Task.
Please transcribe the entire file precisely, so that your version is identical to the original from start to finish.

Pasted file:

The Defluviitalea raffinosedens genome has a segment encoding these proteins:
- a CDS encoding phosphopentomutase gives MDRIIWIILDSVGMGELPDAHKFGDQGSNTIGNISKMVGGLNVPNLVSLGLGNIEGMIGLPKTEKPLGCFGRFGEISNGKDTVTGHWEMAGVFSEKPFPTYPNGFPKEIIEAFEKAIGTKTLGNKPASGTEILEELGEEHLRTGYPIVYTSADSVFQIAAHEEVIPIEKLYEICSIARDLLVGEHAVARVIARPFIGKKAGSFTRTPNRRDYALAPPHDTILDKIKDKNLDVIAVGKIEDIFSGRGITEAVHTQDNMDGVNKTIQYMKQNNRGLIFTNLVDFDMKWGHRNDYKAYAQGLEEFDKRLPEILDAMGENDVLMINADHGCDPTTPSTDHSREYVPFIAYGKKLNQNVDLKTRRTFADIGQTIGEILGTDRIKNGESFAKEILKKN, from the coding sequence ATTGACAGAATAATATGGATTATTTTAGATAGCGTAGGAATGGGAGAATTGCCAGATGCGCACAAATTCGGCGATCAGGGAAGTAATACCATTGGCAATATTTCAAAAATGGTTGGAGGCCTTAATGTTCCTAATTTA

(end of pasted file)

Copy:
The Defluviitalea raffinosedens genome has a segment encoding these proteins:
- a CDS encoding phosphopentomutase gives MDRIIWIILDSVGMGELPDAHKFGDQGSNTIGNISKMVGGLNVPNLVSLGLGNIEGMIGLPKTEKPLGCFGRFGEISNGKDTVTGHWEMAGVFSEKPFPTYPNGFPKEIIEAFEKAIGTKTLGNKPASGTEILEELGEEHLRTGYPIVYTSADSVFQIAAHEEVIPIEKLYEICSIARDLLVGEHAVARVIARPFIGKKAGSFTRTPNRRDYALAPPHDTILDKIKDKNLDVIAVGKIEDIFSGRGITEAVHTQDNMDGVNKTIQYMKQNNRGLIFTNLVDFDMKWGHRNDYKAYAQGLEEFDKRLPEILDAMGENDVLMINADHGCDPTTPSTDHSREYVPFIAYGKKLNQNVDLKTRRTFADIGQTIGEILGTDRIKNGESFAKEILKKN, from the coding sequence ATTGACAGAATAATATGGATTATTTTAGATAGCGTAGGAATGGGAGAATTGCCAGATGCGCACAAATTCGGCGATCAGGGAAGTAATACCATTGGCAATATTTCAAAAATGGTTGGAGGCCTTAATGTTCCTAATTTA